We will argue that in our increasingly linguistically diverse communities, there is a need to consider a set of speaker identities that build on the degree of language expertise rather than on the categories of nativeness/non-nativeness and static asymmetry in language skills (cf. Mondada & Pekarek-Doehler, 2004). Rather than predefining children as language learners, we will explore these episodes from a participant-relevant perspective, attending to the local social concerns the children raised in the peer-initiated correction episodes. In the present study, we will demonstrate how children engage in positioning with respect to the valued identities of the peer group, which also includes being able to use the lingua franca properly. It will be shown how correction episodes provide a social site in which children socialize each other into appropriate ways of acting as mem- bers of the peer group, while holding one another accountable for their understanding of local norms of language use. In the very process of producing corrections, as peers assess and evaluate others, they display their knowledge and skills, agentively constituting distinctions in their own local social order.


A number of language-related interactional practices -- corrections and word searches -- in which children displayed their orientation to language used by participants are drawn from a larger set of children's peer group interactions in two different multilingual educational settings. By adopting a conversation analysis (CA), we analyse the turn-by-turn organization of these interactional practices (Sacks, Schegloff, & Jefferson, 1974). The children's practical accomplishment of everyday interac- tion in early educational settings is analysed in detail from a participant-oriented perspective, examin- ing how particular interactional practices are utilized by children as resources for constituting social situations, social relations and identities across sequences of interaction (Goodwin, 2006).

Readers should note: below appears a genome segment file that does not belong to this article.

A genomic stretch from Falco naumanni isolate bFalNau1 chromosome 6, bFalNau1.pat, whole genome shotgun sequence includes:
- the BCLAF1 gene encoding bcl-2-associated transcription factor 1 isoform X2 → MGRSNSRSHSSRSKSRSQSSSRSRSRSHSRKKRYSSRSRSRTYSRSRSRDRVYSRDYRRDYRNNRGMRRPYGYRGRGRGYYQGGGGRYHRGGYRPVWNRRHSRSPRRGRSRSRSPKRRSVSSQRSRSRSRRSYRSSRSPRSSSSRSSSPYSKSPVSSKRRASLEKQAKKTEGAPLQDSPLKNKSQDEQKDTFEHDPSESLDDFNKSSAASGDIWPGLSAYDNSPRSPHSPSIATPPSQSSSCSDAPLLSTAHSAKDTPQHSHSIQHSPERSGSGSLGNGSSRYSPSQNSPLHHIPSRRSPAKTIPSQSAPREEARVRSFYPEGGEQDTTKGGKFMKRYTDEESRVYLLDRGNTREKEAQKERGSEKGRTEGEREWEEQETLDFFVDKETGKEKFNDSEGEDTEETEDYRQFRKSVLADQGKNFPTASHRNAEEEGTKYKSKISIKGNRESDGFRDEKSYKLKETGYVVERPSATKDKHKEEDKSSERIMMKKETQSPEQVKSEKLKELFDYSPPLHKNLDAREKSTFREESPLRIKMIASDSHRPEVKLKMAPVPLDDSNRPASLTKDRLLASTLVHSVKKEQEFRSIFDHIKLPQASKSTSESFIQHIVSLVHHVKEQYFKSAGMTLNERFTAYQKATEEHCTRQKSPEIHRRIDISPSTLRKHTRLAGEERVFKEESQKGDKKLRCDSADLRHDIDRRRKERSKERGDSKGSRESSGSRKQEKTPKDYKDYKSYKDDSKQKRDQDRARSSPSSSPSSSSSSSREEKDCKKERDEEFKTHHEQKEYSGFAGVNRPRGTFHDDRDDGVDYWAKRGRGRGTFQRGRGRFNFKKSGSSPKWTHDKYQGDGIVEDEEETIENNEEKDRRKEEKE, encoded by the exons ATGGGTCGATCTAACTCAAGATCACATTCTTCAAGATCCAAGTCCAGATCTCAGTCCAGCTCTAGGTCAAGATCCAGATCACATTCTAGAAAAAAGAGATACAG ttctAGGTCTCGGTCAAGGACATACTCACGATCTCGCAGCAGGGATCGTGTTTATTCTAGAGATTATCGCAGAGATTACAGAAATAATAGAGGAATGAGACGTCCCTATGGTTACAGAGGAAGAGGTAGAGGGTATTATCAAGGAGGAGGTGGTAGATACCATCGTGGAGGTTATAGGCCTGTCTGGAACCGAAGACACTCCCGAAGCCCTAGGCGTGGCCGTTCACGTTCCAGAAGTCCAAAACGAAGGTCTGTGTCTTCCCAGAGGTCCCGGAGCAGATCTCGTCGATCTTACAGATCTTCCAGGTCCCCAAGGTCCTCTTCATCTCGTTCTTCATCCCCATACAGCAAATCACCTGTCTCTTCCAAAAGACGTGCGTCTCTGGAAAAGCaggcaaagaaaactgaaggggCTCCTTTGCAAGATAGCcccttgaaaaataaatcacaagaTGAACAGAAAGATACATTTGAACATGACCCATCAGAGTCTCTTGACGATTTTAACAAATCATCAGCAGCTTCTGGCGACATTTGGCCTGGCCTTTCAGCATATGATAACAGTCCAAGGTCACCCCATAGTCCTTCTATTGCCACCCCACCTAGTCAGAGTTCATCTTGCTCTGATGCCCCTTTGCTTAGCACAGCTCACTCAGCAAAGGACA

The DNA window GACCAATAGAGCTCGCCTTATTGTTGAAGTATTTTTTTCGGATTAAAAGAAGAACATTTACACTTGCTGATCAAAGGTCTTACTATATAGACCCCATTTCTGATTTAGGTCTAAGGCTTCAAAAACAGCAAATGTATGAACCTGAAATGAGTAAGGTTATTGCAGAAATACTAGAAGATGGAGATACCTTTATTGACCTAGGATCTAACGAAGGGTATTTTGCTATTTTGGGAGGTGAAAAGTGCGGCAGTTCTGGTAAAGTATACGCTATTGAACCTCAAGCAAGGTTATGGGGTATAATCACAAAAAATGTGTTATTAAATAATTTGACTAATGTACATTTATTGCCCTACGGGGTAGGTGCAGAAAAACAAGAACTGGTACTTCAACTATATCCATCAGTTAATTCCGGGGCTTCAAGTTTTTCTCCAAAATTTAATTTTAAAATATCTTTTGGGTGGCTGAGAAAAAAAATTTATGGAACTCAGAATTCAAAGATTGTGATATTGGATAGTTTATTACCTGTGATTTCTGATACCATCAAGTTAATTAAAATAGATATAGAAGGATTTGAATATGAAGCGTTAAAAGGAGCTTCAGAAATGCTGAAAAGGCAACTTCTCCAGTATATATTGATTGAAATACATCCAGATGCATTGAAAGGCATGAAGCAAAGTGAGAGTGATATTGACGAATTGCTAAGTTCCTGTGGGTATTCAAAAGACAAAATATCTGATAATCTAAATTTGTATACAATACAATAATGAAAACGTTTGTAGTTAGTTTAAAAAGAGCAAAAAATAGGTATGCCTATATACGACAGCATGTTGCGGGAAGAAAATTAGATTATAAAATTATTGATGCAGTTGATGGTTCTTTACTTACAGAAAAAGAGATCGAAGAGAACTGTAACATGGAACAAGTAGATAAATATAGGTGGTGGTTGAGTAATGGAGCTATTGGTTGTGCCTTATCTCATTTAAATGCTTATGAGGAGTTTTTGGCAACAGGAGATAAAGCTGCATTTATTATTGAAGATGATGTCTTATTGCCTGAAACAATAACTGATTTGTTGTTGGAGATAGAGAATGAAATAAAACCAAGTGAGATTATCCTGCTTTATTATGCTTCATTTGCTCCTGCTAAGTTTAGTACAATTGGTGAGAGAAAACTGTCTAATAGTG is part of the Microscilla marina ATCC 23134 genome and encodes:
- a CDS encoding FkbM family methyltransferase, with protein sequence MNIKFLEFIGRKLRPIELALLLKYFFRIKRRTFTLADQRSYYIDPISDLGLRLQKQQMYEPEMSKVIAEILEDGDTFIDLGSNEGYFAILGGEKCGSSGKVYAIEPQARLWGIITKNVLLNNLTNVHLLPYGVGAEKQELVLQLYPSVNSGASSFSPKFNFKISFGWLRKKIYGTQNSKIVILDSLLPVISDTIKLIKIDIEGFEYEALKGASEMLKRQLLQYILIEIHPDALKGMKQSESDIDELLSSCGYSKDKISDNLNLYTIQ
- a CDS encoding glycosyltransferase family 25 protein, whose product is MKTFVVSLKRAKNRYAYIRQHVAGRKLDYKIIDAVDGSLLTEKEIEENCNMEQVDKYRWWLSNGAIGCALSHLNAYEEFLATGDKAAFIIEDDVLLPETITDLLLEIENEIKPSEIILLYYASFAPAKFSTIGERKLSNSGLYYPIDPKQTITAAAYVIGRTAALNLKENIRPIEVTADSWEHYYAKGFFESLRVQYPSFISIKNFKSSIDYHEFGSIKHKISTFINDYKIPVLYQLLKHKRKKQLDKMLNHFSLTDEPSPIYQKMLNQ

The data were collected in two different early multilingual educational settings (a preschool and an immersion class). Both these settings offered different forms of formal language instruc- tion. The first data set draws on video-recorded data from fieldwork in a multilingual pre- school. The preschool in question featured a multilingual programme, where three languages -- Swedish, English and Spanish -- were spoken daily in a variety of contexts, including instruc- tional group activities as well as free play. In total, 24 children aged 3--5 years participated in the study. The children represent a variety of language backgrounds: beside the three official languages at the preschool, languages such as German, French, Arabic, Suryoyo, Latvian, Tamil and Farsi were spoken in the children's families. Swedish served as the lingua franca at the preschool. Actual exposure to Swedish varied greatly among individual children.

The second data set draws on fieldwork and video recording in a Swedish immersion class- room for refugee and immigrant children aged 7--10 years. Altogether, the class comprised nine children, who were all beginner learners, recently arrived from Iraq, Lebanon, Thailand and Turkey, and were speakers of Arabic, Kurdish and Thai. In the peer group, Swedish and Arabic were used as lingua franca, several Kurdish children using Arabic in their interactions with Arabic peers. In the class, Swedish was the language of instruction, as well as the language being taught. Similar to the situation in the preschool, the children's exposure to Swedish would vary, resulting in substantial variation in the children's proficiency in Swedish.

Language-related episodes in multilingual peer group interactions

As will be demonstrated, children's peer interactions in multilingual educational settings -- the preschool and the elementary class -- included spontaneous comments on co-participants' talk, entailing corrections and negotiations of vocabulary (e.g. lexical choices), pronunciation, language choice, and at times, grammatical features. In the following, we will exemplify the interactional design of the children's language-related episodes, focusing on their corrective actions and the local peer group identities invoked through them.

Correction and opposition in preschool children's interactions